The river was doing its job for thousands of years before these machines were invented. How is it possible that damming the river is not affecting the flow out to the sea? While the summer lagoon may be a natural phenomenon, it is not being allowed to happen naturally.

    Quote Dan Gurney wrote: View Post
    Thank you for making a video that shows you're interested in the well being of the river and all the creatures who live there. You're heart's in the right place....
    ...
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  14. TopTop #9
    spam1's Avatar
    spam1
     

    Re: The Russian River needs a hug - and more...

    Sorry for the sarcastic response without the appropriate #SarcasmOn marker.

    The video propaganda conflates two or three largely unrelated phenomena:
    The summer dams mean people arrive at the river beaches, and the video implied this causes the river to not reach the sea and to reduce the population of sea lions. I think both conclusions are unrelated.

    Or, as I put it more succinctly, the video's point was "people bad". Which is a common ecological point of view and not without merit, but is not very useful.

    Further, I would suppose the Russian River is one of the most heavily regulated non-navigable rivers in America. Even the breaching of the sand bar (which is a nearly yearly occurrence) requires permits from several agencies; as does (I presume) putting up summer dams.

    I'm not sure the river is not being optimally used, excepting of course the occasional (or more than occasional) obnoxious individuals that leave behind a mess because they are too lazy to clean up after themselves. But I seriously wonder how much of that is tourists and visitors vs. homeless campers.

    Quote Purplehazel wrote: View Post
    The point is.
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  16. TopTop #10
    jbox's Avatar
    jbox
     

    Re: The Russian River needs a hug - and more...

    The Russian River already has a huge estuary extending for about 10 miles to the Duncan's Mills bridge. The Federal Government's Biological Opinion (B. O.) wants to extend the estuary past Monte Rio to the Summer bridge, effectively doubling the size of the estuary. The negative effects of actively maintaining the mouth at the ocean closed, as the Water Agency wishes to do, are significant. The lower river from the summer bridge to Duncan's Mills effectively becomes a stagnant body of water without the normal flow. This allows for higher water temperature and a lower dissolved oxygen level, very bad for fish. The water develops higher levels of e-coli and other pathogens which are bad for people and animals. Recreational use by residents and visitors suffer. This has not been completely thought out as the feds are directed to ignore the effects on people.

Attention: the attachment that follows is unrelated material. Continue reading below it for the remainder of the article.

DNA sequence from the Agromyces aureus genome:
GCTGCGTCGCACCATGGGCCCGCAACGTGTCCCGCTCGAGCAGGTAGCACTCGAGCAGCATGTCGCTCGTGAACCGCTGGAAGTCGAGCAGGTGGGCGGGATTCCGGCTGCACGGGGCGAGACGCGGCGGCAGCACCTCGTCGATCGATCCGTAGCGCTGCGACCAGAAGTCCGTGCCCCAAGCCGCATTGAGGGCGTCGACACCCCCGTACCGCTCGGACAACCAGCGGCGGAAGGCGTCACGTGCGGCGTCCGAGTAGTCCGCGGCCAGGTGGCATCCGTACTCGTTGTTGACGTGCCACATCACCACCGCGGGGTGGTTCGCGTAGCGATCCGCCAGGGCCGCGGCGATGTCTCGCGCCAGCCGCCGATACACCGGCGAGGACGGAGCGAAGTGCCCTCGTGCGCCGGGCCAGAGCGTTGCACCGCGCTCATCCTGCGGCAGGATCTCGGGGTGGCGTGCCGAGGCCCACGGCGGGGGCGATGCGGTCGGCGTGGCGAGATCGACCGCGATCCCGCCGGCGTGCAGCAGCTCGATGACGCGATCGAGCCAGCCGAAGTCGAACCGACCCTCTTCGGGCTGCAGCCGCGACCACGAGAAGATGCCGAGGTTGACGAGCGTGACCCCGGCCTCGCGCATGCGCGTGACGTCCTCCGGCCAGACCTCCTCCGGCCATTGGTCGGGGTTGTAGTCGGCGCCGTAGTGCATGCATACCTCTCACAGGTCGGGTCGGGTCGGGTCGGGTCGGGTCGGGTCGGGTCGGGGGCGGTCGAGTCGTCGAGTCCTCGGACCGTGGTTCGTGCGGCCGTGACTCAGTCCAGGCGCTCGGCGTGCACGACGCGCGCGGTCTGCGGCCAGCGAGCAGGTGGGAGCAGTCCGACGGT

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  18. TopTop #11
    BethLinley
     

    Re: The Russian River needs a hug - and more...

    Where do they "bulldoze every year in Monte Rio?"

    Quote Purplehazel wrote: View Post
    ... and I know a bit about ecology. It seems to me to be a justification to say that the summer dams and annual bulldozing is a good thing for the river life. The nesting on the banks from the sudden change in the river levels gets disturbed, the temperature of the water gets raised and bacteria (and a ton of trash) builds up in the artificial swimming pool that gets created. The bulldozing, which I witness every year in Monte Rio, is not a natural phenomenon, nor is the earthmover in your picture. The noise, the grinding, the silting.

    The river was doing its job for thousands of years before these machines were invented. How is it possible that damming the river is not affecting the flow out to the sea? While the summer lagoon may be a natural phenomenon, it is not being allowed to happen naturally.
    Last edited by Barry; 07-24-2016 at 01:01 PM.
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  19. TopTop #12
    Purplehazel's Avatar
    Purplehazel
    Supporting Member

    Re: The Russian River needs a hug - and more...

    Quote BethLinley wrote: View Post
    Where do they "bulldoze every year in Monte Rio?"
    Where they bulldoze every year is mostly the side of the "beach" north/east of the bridge, some time in May before Memorial Day Weekend.

    The beach is basically re-created every year, rearranged from what the river has done with its banks during the winter, It's bulldozed flat and what gets bulldozed gets pushed into berms/levees - where you see the hump that demarcates the end of the lower dirt/gravel "parking lot" under the bridge. I say parking lot in quotations, because that whole lower parking lot area is actually the river bed at high water time. Then the trailer that rents out the kayaks and sells snacks is dragged in and a flat space is created for that. The lower parking lot is also graded and then sprayed with something - not water - to keep the dust down for when people are driving in and out. I've been told it's diesel oil, but I cannot substantiate that. It looks like it is diesel oil. So when the high water comes, and I'm not talking about flood, just normal rainy season high water, whatever substance that is gets taken up by the water, i.e. pollutes the water.

    I have started a practice of going out every Monday evening during the summer to pick up trash to try and eliminate some of it from also going into the river come high water time. I pick up cigarette butts on the order of hundreds per week, bottle caps by the hundreds as well, plus the usual plastic wrappers and stuff. Lots of it, despite the fact that there are trash cans there.
    Last edited by Barry; 07-25-2016 at 10:04 AM.
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  21. TopTop #13
    beshiva's Avatar
    beshiva
     

    Re: The Russian River needs a hug - and more...